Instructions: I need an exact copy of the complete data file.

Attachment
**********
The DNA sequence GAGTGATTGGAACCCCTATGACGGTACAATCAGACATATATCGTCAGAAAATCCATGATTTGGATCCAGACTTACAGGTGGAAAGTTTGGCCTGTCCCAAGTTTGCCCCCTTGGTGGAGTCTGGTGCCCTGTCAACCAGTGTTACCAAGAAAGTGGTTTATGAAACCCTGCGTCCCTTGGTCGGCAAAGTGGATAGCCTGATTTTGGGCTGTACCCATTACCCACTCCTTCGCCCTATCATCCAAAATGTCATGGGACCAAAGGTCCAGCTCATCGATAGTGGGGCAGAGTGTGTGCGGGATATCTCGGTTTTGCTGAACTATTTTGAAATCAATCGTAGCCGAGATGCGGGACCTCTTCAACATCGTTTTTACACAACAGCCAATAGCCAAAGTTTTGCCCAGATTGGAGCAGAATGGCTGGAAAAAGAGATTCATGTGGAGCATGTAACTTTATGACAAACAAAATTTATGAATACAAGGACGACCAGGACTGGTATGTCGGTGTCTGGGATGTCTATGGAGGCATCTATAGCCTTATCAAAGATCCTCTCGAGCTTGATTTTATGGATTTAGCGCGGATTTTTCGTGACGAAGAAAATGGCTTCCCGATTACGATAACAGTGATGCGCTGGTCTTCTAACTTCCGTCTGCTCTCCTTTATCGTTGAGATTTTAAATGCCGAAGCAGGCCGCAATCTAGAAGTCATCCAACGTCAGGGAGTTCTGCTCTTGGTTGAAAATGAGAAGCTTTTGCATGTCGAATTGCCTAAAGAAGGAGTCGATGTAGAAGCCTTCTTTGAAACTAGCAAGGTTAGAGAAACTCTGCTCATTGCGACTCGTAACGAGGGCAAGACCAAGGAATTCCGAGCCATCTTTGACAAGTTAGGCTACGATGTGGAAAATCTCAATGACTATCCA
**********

The DNA sequence GAGTGATTGGAACCCCTATGACGGTACAATCAGACATATATCGTCAGAAAATCCATGATTTGGATCCAGACTTACAGGTGGAAAGTTTGGCCTGTCCCAAGTTTGCCCCCTTGGTGGAGTCTGGTGCCCTGTCAACCAGTGTTACCAAGAAAGTGGTTTATGAAACCCTGCGTCCCTTGGTCGGCAAAGTGGATAGCCTGATTTTGGGCTGTACCCATTACCCACTCCTTCGCCCTATCATCCAAAATGTCATGGGACCAAAGGTCCAGCTCATCGATAGTGGGGCAGAGTGTGTGCGGGATATCTCGGTTTTGCTGAACTATTTTGAAATCAATCGTAGCCGAGATGCGGGACCTCTTCAACATCGTTTTTACACAACAGCCAATAGCCAAAGTTTTGCCCAGATTGGAGCAGAATGGCTGGAAAAAGAGATTCATGTGGAGCATGTAACTTTATGACAAACAAAATTTATGAATACAAGGACGACCAGGACTGGTATGTCGGTGTCTGGGATGTCTATGGAGGCATCTATAGCCTTATCAAAGATCCTCTCGAGCTTGATTTTATGGATTTAGCGCGGATTTTTCGTGACGAAGAAAATGGCTTCCCGATTACGATAACAGTGATGCGCTGGTCTTCTAACTTCCGTCTGCTCTCCTTTATCGTTGAGATTTTAAATGCCGAAGCAGGCCGCAATCTAGAAGTCATCCAACGTCAGGGAGTTCTGCTCTTGGTTGAAAATGAGAAGCTTTTGCATGTCGAATTGCCTAAAGAAGGAGTCGATGTAGAAGCCTTCTTTGAAACTAGCAAGGTTAGAGAAACTCTGCTCATTGCGACTCGTAACGAGGGCAAGACCAAGGAATTCCGAGCCATCTTTGACAAGTTAGGCTACGATGTGGAAAATCTCAATGACTATCCA